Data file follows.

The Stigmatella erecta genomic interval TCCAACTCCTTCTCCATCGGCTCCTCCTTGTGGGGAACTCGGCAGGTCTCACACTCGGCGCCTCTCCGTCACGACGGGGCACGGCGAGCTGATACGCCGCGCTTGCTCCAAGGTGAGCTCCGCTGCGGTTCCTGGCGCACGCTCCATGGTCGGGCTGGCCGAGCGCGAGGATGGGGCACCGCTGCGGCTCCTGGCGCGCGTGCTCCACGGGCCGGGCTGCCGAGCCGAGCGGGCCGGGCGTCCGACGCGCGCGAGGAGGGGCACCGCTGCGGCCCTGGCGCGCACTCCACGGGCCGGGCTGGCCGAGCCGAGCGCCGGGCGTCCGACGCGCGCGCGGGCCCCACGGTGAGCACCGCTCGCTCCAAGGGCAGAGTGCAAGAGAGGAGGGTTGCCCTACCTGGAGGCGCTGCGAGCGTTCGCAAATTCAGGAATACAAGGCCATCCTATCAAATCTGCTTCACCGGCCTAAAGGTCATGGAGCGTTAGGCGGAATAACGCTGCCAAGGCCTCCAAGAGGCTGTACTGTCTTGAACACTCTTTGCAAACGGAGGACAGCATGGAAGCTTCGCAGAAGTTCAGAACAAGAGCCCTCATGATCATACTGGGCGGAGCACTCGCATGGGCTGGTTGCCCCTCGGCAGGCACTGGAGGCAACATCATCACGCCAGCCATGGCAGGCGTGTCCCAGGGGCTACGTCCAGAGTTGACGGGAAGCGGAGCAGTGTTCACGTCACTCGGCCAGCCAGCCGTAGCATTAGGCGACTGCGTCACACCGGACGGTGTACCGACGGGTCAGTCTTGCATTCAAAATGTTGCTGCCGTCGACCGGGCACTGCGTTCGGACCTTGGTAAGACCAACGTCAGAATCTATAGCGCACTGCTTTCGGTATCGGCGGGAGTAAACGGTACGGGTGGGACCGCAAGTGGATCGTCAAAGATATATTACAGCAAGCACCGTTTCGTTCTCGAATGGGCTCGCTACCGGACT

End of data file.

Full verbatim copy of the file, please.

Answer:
The Stigmatella erecta genomic interval TCCAACTCCTTCTCCATCGGCTCCTCCTTGTGGGGAACTCGGCAGGTCTCACACTCGGCGCCTCTCCGTCACGACGGGGCACGGCGAGCTGATACGCCGCGCTTGCTCCAAGGTGAGCTCCGCTGCGGTTCCTGGCGCACGCTCCATGGTCGGGCTGGCCGAGCGCGAGGATGGGGCACCGCTGCGGCTCCTGGCGCGCGTGCTCCACGGGCCGGGCTGCCGAGCCGAGCGGGCCGGGCGTCCGACGCGCGCGAGGAGGGGCACCGCTGCGGCCCTGGCGCGCACTCCACGGGCCGGGCTGGCCGAGCCGAGCGCCGGGCGTCCGACGCGCGCGCGGGCCCCACGGTGAGCACCGCTCGCTCCAAGGGCAGAGTGCAAGAGAGGAGGGTTGCCCTACCTGGAGGCGCTGCGAGCGTTCGCAAATTCAGGAATACAAGGCCATCCTATCAAATCTGCTTCACCGGCCTAAAGGTCATGGAGCGTTAGGCGGAATAACGCTGCCAAGGCCTCCAAGAGGCTGTACTGTCTTGAACACTCTTTGCAAACGGAGGACAGCATGGAAGCTTCGCAGAAGTTCAGAACAAGAGCCCTCATGATCATACTGGGCGGAGCACTCGCATGGGCTGGTTGCCCCTCGGCAGGCACTGGAGGCAACATCATCACGCCAGCCATGGCAGGCGTGTCCCAGGGGCTACGTCCAGAGTTGACGGGAAGCGGAGCAGTGTTCACGTCACTCGGCCAGCCAGCCGTAGCATTAGGCGACTGCGTCACACCGGACGGTGTACCGACGGGTCAGTCTTGCATTCAAAATGTTGCTGCCGTCGACCGGGCACTGCGTTCGGACCTTGGTAAGACCAACGTCAGAATCTATAGCGCACTGCTTTCGGTATCGGCGGGAGTAAACGGTACGGGTGGGACCGCAAGTGGATCGTCAAAGATATATTACAGCAAGCACCGTTTCGTTCTCGAATGGGCTCGCTACCGGACT